Fermat's Last Theorem

• Jun 16th 2010, 10:02 AM
RonyPony
Fermat's Last Theorem
I am having troubles showing that if you could prove Fermat's Last Theorem for n = 4 and you knew it held for any odd prime then Fermat's Last Theorem holds.

I am not entirely sure where to start...
Any help would be great!
• Jun 16th 2010, 10:09 AM
SpringFan25
claim $\displaystyle a^n +b^n = c^n$ has no integer solutions for some values of n.

You can see that if the proposition is true for n, then it must be true for dn (where d is an integer) since:

$\displaystyle a^{dn} + b^{dn} = c^{dn} \rightarrow (a^d)^n + (b^d)^n = (c^d)^n$
So a solution for dn implies would imply a solution for n, which is a contradiction.

Its no great leap from there to show that only primes above n=4 (and n=4 itself) must be considered.
• Jun 18th 2010, 01:33 AM
simplependulum
The general method to prove FLT for n = 4 is called ' method of infinite descent ' .

The process is as follows , let X be the minimum integer solution of any equation then do some analysis to show that if X exists , then we can always find another solution Y which is smaller than X , so by reductio ad absurdum we say no such X exists .

In this case, we only need to show no solution for x^4 + y^4 = z^2 only .

(x,y,z) is said to be the minimum solution of x^4 + y^4 = z^2 if z is minimum > 0 , then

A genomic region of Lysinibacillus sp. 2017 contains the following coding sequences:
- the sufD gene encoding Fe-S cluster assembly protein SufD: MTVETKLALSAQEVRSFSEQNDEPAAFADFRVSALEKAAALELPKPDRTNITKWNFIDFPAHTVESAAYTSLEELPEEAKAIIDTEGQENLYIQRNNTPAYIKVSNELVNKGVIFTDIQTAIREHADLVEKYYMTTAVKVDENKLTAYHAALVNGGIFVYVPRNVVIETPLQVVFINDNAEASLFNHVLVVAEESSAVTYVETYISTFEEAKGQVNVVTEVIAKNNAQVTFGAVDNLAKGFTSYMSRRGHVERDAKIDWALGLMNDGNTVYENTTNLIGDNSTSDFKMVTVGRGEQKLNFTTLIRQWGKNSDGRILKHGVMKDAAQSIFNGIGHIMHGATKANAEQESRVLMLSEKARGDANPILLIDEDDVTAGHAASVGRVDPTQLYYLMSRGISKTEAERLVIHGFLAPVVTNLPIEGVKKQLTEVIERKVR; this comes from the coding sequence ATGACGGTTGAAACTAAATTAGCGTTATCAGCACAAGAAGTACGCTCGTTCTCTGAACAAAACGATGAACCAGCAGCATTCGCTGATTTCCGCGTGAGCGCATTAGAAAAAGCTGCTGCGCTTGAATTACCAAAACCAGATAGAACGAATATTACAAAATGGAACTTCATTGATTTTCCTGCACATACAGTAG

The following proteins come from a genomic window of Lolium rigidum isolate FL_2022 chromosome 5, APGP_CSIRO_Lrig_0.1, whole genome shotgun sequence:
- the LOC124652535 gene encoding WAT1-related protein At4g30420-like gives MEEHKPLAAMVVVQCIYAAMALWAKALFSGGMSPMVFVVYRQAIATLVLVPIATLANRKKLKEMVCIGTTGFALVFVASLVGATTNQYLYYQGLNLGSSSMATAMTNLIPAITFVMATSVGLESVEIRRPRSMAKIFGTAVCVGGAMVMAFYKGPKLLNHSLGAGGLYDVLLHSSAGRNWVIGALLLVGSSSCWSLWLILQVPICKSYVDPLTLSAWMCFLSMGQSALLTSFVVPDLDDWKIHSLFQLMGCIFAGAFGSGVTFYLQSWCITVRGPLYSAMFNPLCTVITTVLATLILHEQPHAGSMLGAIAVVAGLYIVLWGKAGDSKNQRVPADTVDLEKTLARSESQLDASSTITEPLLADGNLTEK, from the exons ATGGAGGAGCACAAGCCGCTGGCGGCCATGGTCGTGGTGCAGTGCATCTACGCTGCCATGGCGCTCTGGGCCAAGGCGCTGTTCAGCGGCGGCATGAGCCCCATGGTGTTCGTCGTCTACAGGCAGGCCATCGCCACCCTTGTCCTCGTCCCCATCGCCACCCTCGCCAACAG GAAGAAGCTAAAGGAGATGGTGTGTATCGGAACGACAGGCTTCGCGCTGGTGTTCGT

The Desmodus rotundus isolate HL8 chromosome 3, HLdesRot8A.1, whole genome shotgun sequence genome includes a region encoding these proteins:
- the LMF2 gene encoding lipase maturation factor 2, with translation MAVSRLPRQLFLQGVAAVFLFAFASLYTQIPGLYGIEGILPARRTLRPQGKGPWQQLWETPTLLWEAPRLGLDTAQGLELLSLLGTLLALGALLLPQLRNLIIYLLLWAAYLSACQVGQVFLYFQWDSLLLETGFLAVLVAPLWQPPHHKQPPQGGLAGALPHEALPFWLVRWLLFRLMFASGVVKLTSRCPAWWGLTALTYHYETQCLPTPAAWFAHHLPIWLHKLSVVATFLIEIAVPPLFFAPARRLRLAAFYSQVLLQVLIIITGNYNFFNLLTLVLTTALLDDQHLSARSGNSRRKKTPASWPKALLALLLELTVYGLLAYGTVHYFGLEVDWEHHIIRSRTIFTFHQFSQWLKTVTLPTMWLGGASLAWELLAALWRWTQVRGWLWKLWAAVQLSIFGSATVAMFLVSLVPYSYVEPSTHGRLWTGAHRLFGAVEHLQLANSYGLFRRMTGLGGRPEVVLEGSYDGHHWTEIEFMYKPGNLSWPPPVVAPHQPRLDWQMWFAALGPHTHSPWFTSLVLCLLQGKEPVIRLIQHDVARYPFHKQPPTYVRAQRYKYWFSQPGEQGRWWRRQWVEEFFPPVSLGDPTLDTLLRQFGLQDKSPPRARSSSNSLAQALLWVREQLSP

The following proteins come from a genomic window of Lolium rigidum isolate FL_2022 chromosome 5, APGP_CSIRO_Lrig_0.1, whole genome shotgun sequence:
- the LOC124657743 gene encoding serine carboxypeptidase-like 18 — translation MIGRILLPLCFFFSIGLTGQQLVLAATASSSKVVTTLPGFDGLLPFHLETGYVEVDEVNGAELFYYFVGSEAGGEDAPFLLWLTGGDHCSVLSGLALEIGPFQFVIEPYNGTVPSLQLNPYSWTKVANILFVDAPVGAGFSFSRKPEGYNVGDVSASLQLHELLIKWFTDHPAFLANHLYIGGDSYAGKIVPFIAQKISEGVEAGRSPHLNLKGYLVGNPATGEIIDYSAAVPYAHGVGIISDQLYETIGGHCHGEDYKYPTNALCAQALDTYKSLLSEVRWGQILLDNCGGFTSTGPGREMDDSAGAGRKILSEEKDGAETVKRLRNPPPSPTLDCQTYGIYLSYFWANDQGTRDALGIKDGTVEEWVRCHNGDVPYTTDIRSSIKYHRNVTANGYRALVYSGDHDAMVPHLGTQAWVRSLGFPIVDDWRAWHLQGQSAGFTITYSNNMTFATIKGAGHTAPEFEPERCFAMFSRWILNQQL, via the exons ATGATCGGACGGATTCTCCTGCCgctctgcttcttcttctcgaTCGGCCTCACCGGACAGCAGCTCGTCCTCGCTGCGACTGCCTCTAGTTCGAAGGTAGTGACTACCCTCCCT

x^4 + y^4 = z^2

It is fact that any two of {x,y,z} are coprime , otherwise , if two of them have a common factor d>1 , the other also has the factor d , then ( x/d , y/d , z/d ) is another solution which is smaller than (x,y,z) ,a contradiction .

Since any two of them are coprime , we can always find m,n such that

x^2 = m^2 - n^2 , y^2 = 2mn , z = m^2 + n^2 (Pythagoras' triplet )

here m and n are also coprime , and we find that from y^2 = 2mn , exactly one of m and n is even , wlog let it be n = 2N then m and N are also coprime so m = u^2 , N = v^2 , y=2uv

Also from x^2 + n^2 = m^2 we have another triplet :

x = s^2 - t^2 , n = 2N = 2st , m = s^2 + t^2

But N = v^2 = st so s = S^2 , t = T^2 . By substituting them and m=u^2 into m=s^2 + t^2 we have : u^2 = S^4 + T^4 which is in the form x^4 + y^4 = z^2 , so we say if there exists such triplet (x,y,z) we can also find another one ( S,T ,u ) . However , z = m^2 + n^2 > m^2 = u^4 > u . By reductio ad absurdum , we say no such triplet exists .